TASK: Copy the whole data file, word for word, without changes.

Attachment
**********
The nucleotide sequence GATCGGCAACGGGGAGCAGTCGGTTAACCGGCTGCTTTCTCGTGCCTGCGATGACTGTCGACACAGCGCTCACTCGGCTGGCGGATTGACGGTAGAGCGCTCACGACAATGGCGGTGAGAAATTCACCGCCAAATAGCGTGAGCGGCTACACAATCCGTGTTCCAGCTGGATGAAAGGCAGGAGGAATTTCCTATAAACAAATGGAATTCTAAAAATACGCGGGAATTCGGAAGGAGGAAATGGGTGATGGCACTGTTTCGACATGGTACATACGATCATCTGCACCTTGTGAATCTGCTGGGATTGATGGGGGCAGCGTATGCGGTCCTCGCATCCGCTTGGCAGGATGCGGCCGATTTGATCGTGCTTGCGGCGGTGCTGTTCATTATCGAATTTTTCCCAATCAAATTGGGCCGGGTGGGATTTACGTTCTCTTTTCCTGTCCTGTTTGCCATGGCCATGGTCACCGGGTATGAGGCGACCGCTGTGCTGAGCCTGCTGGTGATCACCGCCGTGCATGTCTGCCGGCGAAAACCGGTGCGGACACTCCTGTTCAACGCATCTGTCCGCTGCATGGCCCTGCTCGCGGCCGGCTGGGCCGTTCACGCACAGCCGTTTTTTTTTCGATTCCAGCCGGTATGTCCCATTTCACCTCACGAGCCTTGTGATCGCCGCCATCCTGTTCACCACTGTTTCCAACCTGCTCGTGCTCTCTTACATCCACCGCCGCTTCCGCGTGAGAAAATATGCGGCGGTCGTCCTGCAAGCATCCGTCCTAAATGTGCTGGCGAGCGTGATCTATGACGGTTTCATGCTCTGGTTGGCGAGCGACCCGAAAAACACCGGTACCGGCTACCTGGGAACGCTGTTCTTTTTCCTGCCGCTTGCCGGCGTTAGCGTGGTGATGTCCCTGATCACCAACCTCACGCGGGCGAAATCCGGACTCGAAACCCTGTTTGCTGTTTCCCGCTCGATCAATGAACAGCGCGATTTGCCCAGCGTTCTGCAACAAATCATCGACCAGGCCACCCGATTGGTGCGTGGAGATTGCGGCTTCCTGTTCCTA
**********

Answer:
The nucleotide sequence GATCGGCAACGGGGAGCAGTCGGTTAACCGGCTGCTTTCTCGTGCCTGCGATGACTGTCGACACAGCGCTCACTCGGCTGGCGGATTGACGGTAGAGCGCTCACGACAATGGCGGTGAGAAATTCACCGCCAAATAGCGTGAGCGGCTACACAATCCGTGTTCCAGCTGGATGAAAGGCAGGAGGAATTTCCTATAAACAAATGGAATTCTAAAAATACGCGGGAATTCGGAAGGAGGAAATGGGTGATGGCACTGTTTCGACATGGTACATACGATCATCTGCACCTTGTGAATCTGCTGGGATTGATGGGGGCAGCGTATGCGGTCCTCGCATCCGCTTGGCAGGATGCGGCCGATTTGATCGTGCTTGCGGCGGTGCTGTTCATTATCGAATTTTTCCCAATCAAATTGGGCCGGGTGGGATTTACGTTCTCTTTTCCTGTCCTGTTTGCCATGGCCATGGTCACCGGGTATGAGGCGACCGCTGTGCTGAGCCTGCTGGTGATCACCGCCGTGCATGTCTGCCGGCGAAAACCGGTGCGGACACTCCTGTTCAACGCATCTGTCCGCTGCATGGCCCTGCTCGCGGCCGGCTGGGCCGTTCACGCACAGCCGTTTTTTTTTCGATTCCAGCCGGTATGTCCCATTTCACCTCACGAGCCTTGTGATCGCCGCCATCCTGTTCACCACTGTTTCCAACCTGCTCGTGCTCTCTTACATCCACCGCCGCTTCCGCGTGAGAAAATATGCGGCGGTCGTCCTGCAAGCATCCGTCCTAAATGTGCTGGCGAGCGTGATCTATGACGGTTTCATGCTCTGGTTGGCGAGCGACCCGAAAAACACCGGTACCGGCTACCTGGGAACGCTGTTCTTTTTCCTGCCGCTTGCCGGCGTTAGCGTGGTGATGTCCCTGATCACCAACCTCACGCGGGCGAAATCCGGACTCGAAACCCTGTTTGCTGTTTCCCGCTCGATCAATGAACAGCGCGATTTGCCCAGCGTTCTGCAACAAATCATCGACCAGGCCACCCGATTGGTGCGTGGAGATTGCGGCTTCCTGTTCCTA